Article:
McAuliffe has also clashed with Biden over legislative strategy. McAuliffe had hoped liberal Democrats would pass the Senate-approved $1.2 trillion bipartisan infrastructure deal independently from a floated $2 trillion social welfare and climate spending package. Some House Democrats have withheld their votes as leverage after initially advocating for a $3.5 trillion proposal.

McAuliffe also complained that the $3.5 trillion price tag was too expensive. He has implored Senate Democrats to scrap the filibuster as well.

Biden’s federal priorities, including racial equity, have simultaneously energized Virginia Republicans as the state grapples with so-called “critical race theory” being implemented in its schools. McAuliffe assisted Republicans in their get-out-the-vote endeavor by insisting last month during a debate that he did not “think parents should be telling schools what they should teach.”

In response to a comment request, a Democratic strategist pointed the Washington Examiner to a Fox News poll published this week that found 87% of Virginia Democrats supported Biden, while Trump was at 80% with Republicans.

“It’s taken as gospel that Trump is a god to Republican voters and Biden is too vanilla to excite Democrats,” Josh Schwerin, another Democratic operative, tweeted about the poll. “Maybe its (sic) time to rethink some of that conventional wisdom?”

Virginia Democrats have tried to replicate Newsom’s success by drawing parallels between Youngkin and Trump.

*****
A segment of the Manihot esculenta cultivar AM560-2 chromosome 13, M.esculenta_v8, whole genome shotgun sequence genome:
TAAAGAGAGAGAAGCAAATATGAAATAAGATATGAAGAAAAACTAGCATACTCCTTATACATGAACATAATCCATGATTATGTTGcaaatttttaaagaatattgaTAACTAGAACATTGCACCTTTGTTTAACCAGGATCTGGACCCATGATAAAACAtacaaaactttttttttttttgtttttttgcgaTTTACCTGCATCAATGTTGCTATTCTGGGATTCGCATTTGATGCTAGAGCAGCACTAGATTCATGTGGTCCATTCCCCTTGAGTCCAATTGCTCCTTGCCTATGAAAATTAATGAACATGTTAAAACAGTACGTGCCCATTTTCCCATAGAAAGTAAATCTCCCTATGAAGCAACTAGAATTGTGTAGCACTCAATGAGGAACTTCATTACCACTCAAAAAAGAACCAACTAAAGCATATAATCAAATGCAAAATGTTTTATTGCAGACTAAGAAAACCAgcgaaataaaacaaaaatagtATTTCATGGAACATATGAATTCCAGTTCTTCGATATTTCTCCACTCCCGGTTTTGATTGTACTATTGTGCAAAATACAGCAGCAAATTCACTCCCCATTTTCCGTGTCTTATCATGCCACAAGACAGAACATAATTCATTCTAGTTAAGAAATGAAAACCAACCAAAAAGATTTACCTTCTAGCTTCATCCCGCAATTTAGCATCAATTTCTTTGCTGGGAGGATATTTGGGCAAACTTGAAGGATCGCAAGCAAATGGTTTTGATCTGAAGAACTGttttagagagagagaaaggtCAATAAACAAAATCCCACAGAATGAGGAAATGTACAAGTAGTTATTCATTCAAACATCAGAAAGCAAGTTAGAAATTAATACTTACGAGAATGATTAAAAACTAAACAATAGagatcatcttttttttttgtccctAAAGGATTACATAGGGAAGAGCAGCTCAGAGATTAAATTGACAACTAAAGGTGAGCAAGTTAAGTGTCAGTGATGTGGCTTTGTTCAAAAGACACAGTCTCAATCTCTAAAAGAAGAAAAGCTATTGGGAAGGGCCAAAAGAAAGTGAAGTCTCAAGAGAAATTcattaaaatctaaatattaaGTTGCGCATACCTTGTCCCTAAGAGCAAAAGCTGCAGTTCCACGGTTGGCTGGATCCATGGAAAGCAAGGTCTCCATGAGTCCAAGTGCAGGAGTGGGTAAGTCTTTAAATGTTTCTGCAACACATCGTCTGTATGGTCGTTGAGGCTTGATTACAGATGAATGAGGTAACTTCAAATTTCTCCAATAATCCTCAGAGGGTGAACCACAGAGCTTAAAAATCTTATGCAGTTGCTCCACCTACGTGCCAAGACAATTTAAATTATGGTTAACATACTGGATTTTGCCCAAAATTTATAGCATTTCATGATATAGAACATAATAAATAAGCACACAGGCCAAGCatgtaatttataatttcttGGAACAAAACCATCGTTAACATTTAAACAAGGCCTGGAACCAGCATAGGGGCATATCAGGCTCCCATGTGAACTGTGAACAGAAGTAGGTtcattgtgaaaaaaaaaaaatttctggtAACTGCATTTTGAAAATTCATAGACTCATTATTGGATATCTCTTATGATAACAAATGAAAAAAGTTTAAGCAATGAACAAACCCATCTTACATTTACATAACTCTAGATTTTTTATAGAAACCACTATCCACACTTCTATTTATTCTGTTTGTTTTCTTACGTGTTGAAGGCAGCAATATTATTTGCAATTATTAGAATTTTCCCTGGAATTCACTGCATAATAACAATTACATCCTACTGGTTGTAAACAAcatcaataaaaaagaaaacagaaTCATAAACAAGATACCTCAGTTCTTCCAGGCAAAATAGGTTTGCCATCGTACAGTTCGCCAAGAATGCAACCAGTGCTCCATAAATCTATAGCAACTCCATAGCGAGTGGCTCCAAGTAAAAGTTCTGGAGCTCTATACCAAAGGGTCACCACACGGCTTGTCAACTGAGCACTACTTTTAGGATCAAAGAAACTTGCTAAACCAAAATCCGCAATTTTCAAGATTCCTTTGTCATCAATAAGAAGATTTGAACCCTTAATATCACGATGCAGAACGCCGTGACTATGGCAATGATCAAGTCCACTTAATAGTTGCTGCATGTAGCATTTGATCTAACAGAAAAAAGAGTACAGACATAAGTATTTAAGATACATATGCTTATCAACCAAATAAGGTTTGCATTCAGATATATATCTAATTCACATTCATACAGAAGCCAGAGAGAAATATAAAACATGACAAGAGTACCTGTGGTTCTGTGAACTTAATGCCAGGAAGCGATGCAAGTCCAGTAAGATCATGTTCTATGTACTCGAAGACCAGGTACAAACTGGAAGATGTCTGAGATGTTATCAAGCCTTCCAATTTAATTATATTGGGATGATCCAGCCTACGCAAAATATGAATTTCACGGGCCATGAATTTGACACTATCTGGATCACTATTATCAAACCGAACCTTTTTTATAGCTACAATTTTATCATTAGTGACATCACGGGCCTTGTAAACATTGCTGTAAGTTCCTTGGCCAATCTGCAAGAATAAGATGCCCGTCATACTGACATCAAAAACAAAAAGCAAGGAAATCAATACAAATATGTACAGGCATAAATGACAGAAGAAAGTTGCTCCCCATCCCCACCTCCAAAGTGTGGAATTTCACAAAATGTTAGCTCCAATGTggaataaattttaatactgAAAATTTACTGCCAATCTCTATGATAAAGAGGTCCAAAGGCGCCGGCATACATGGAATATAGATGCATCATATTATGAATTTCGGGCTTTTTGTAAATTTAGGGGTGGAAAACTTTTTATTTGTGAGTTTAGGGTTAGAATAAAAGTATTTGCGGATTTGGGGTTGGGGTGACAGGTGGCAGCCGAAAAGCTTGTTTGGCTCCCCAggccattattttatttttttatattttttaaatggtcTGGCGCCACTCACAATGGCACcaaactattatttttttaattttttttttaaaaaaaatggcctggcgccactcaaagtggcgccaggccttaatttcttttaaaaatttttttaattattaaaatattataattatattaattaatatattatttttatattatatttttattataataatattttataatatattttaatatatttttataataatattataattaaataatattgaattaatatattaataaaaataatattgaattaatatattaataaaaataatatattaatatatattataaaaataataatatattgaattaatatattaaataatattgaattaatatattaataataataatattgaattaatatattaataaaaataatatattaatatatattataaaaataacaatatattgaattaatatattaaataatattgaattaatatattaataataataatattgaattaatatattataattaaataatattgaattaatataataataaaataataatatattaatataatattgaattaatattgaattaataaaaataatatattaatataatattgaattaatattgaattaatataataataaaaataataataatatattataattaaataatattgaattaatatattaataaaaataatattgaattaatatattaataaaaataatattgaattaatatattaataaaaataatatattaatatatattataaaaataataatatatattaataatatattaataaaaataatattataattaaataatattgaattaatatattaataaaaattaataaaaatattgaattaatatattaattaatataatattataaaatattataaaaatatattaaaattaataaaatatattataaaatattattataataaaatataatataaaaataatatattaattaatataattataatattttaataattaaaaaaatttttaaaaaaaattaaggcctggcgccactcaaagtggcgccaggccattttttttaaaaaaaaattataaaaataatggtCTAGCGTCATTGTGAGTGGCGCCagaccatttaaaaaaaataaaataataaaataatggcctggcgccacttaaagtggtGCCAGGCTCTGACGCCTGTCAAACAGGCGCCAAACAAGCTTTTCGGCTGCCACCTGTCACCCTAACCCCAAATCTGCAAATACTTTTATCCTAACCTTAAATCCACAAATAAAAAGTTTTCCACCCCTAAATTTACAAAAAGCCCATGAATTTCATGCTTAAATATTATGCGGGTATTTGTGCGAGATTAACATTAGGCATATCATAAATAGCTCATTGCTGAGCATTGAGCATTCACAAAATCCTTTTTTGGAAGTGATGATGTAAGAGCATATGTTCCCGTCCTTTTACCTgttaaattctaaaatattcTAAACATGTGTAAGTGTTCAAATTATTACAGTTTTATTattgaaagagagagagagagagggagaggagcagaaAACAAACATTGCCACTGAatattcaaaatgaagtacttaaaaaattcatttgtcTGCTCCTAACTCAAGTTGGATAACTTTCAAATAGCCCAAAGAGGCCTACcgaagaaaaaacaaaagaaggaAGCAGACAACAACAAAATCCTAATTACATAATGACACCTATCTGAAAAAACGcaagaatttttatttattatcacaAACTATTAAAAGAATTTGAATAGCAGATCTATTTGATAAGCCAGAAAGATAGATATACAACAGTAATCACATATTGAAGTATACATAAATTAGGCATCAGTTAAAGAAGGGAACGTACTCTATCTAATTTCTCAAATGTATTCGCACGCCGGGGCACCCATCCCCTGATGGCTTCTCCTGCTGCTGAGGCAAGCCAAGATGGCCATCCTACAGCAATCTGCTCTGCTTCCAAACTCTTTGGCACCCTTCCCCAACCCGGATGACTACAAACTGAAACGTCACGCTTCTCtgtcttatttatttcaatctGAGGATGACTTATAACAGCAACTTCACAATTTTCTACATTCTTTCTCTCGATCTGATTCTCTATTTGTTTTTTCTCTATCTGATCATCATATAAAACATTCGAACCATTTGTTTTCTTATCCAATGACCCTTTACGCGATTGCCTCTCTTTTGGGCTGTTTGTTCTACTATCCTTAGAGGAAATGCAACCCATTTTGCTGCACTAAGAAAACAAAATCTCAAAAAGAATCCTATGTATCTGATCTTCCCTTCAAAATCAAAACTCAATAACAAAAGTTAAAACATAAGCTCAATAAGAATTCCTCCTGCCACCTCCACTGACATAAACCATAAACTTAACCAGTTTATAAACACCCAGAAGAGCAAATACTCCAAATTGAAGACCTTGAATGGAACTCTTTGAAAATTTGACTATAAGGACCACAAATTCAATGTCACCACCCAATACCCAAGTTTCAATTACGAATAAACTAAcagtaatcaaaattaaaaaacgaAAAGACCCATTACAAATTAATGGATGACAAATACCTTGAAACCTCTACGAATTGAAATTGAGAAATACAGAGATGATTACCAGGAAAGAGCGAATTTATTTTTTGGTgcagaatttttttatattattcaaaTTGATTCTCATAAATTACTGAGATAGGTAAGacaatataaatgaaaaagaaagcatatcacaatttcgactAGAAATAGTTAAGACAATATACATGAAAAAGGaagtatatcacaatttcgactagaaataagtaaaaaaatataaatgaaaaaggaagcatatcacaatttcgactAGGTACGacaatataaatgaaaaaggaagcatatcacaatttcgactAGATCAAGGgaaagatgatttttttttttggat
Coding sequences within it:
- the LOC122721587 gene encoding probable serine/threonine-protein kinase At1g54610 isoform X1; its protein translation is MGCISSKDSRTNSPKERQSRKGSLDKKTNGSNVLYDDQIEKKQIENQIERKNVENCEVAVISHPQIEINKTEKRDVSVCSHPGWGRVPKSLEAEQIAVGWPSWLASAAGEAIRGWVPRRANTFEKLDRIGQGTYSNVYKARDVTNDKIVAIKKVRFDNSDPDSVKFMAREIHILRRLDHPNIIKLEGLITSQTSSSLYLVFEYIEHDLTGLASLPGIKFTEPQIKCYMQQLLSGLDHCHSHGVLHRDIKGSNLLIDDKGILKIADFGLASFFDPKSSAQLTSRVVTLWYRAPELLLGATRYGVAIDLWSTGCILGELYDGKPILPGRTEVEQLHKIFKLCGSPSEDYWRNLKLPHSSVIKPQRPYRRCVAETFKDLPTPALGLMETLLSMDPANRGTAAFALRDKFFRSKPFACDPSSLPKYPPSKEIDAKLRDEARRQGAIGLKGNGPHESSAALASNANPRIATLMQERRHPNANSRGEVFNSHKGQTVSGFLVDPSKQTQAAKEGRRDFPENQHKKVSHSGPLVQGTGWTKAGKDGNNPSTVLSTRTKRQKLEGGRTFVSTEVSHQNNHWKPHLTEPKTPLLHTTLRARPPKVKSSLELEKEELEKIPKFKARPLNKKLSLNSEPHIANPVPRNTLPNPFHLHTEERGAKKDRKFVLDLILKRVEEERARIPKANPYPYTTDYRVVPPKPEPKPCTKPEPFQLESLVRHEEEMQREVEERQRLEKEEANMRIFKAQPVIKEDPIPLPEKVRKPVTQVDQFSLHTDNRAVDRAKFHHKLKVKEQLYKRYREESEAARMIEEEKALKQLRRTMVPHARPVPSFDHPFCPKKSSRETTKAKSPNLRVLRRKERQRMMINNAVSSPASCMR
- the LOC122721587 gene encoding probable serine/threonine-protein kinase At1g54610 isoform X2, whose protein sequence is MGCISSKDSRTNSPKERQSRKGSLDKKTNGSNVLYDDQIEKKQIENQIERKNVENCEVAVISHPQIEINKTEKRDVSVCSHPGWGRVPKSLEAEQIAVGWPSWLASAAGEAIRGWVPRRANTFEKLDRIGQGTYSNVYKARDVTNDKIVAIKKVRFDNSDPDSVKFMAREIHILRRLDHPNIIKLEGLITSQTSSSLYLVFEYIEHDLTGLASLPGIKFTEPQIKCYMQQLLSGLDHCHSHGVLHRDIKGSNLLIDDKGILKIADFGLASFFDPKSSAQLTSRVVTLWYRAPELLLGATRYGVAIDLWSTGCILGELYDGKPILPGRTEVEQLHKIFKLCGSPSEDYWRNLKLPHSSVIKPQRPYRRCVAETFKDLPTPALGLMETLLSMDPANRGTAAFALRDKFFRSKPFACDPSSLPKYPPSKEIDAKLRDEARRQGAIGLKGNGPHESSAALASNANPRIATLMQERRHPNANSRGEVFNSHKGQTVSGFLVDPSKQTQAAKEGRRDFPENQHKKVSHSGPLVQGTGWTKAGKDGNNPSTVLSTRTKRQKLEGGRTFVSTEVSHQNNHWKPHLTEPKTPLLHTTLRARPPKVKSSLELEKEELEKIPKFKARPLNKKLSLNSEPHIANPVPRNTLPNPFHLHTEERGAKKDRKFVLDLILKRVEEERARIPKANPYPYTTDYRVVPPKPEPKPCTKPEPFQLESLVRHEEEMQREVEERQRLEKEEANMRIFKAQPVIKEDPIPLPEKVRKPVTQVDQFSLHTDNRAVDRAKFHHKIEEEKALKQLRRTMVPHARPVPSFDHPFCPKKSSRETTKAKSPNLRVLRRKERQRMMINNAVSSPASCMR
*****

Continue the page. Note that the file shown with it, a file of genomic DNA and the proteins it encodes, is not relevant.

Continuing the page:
“My opponent Glenn Youngkin said he is running to be Virginia’s governor because of Donald Trump,” McAuliffe wrote in a fundraising email Wednesday. “Despite everything Donald Trump has done to our democracy, his support for the Jan. 6 insurrection, and Trump’s ‘big lie,’ Youngkin endorsed another four years of Trump as president.”

He added, “And, with Roe v. Wade hanging on by a thread, Glenn Youngkin could bring a Texas-style abortion ban to Virginia.”

But Youngkin, a businessman formerly of private equity firm the Carlyle Group, has been able to straddle the pro- and anti-Trump components of the Republican Party.

Youngkin earned Trump’s endorsement after securing the Republican nomination, even though he conceded Biden was the legitimate president. However, he failed to get the endorsement of the National Rifle Association because he refused to complete a survey affirming his platform.

He has also criticized Texas’s heartbeat abortion law in favor of pain threshold legislation, telling an activist he would downplay the matter during the general election so he would not alienate independent voters.

White House press secretary Jen Psaki was adamant Biden was also frustrated with his slow progress in Congress but understood it was part of the process.

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“Certainly, the president would like to move forward,” she told reporters Wednesday. “He’s pressing members to move forward.”

© 2021 Washington Examiner

Originally appeared at Washington Examiner